Potash mining in the North York Moors could continue for the next 40 years - irrelevant of whether permission is granted for a new billion pound mine on the outskirts of Scarborough.
Owners of Boulby Mine have announced they are to enter into discussions with the North York Moors National Park Authorty to extend its current planning permission for mining, due to expire in 2023, for a further four decades.
The moves come as the firm’s parent company ICL (Israel Chemicals Ltd) reveals development plans which will see an investment of around £300 million pumped into mine over the next five years.
Plans include the installation of new underground equipment, as well as updating the surface plant and Teesport.
One of the first steps will involve a £16 million programme this summer to replace the Rock Shaft Head Tower at Boulby which will increase its production potential from 4.3 million tonnes to 5.3 million.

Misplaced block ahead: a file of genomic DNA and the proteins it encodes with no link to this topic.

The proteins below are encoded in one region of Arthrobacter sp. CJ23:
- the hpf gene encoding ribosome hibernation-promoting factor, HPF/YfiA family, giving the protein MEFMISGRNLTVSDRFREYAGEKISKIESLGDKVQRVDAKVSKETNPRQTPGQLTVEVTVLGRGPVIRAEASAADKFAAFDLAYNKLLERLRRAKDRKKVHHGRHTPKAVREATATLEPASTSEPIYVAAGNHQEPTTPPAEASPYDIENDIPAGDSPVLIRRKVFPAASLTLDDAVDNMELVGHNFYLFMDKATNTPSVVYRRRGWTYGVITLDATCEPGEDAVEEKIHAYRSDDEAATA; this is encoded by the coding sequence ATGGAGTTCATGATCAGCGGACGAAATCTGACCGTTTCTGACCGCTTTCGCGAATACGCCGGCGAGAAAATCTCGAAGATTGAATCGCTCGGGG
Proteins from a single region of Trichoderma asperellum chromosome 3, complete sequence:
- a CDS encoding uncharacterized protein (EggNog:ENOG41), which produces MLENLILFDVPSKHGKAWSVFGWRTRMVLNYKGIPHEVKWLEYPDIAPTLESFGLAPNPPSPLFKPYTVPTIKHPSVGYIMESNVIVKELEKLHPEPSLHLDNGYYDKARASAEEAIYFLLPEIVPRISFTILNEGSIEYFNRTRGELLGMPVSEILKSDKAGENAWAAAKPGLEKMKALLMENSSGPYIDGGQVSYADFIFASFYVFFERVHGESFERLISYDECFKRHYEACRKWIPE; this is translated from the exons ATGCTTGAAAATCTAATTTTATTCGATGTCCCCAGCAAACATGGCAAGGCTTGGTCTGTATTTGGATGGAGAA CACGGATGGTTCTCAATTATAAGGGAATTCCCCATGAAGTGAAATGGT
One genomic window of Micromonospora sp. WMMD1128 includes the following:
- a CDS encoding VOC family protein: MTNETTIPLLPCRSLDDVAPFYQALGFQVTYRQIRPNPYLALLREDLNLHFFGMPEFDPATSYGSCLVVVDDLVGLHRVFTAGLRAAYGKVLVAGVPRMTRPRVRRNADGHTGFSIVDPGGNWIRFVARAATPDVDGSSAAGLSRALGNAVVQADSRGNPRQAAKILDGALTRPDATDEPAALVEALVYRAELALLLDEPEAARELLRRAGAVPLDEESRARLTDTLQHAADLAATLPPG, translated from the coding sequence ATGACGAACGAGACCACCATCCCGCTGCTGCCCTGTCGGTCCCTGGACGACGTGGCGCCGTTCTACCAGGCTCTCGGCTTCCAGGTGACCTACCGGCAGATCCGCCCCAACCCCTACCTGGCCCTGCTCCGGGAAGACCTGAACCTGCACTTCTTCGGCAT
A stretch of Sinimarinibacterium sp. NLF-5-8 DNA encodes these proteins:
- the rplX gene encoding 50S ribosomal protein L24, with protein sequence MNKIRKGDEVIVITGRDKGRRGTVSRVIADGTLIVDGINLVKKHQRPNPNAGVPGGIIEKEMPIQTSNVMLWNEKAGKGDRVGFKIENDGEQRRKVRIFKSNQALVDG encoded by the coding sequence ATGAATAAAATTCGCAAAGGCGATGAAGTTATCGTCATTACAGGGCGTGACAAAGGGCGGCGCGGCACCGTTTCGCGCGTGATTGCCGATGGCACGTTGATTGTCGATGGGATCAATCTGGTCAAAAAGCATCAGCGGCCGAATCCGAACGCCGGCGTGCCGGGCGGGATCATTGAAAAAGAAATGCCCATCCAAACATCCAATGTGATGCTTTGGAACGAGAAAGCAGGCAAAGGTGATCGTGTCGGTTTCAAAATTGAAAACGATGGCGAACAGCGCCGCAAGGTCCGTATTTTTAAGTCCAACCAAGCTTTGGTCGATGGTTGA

The company expects that its workforce, which includes many employees from the Scarborough and Whitby area, will increase by more than 120 to a total of around 1068 by the end of this year, rising to around 1221 by the end of 2015.
Cleveland Potash general manager Phil Baines said: “Cleveland Potash has been East Cleveland’s biggest business and biggest employer for many years and this announcement makes clear we will be here for many years to come.
“We estimate that we have access to at least a billion tonnes of polyhalite which is a lower grade source of potash. As yet there does not appear to be an economically viable route to process the raw material into other chemical products, although we are continuing research work.
“We are working with a number of universities to research best practice and techniques. In partnership with Edinburgh University and the American and European space organisations NASA and ESA, we are also facilitating the world’s first investigation into how astrobiology and space technologies can be used to enhance mineral extraction and mining safety.”
The news comes as the North York Moors planning authority deliberates an application to build a a new billion potash mine near Sneaton.
The application, submitted by York Potash, is due to be determined in June.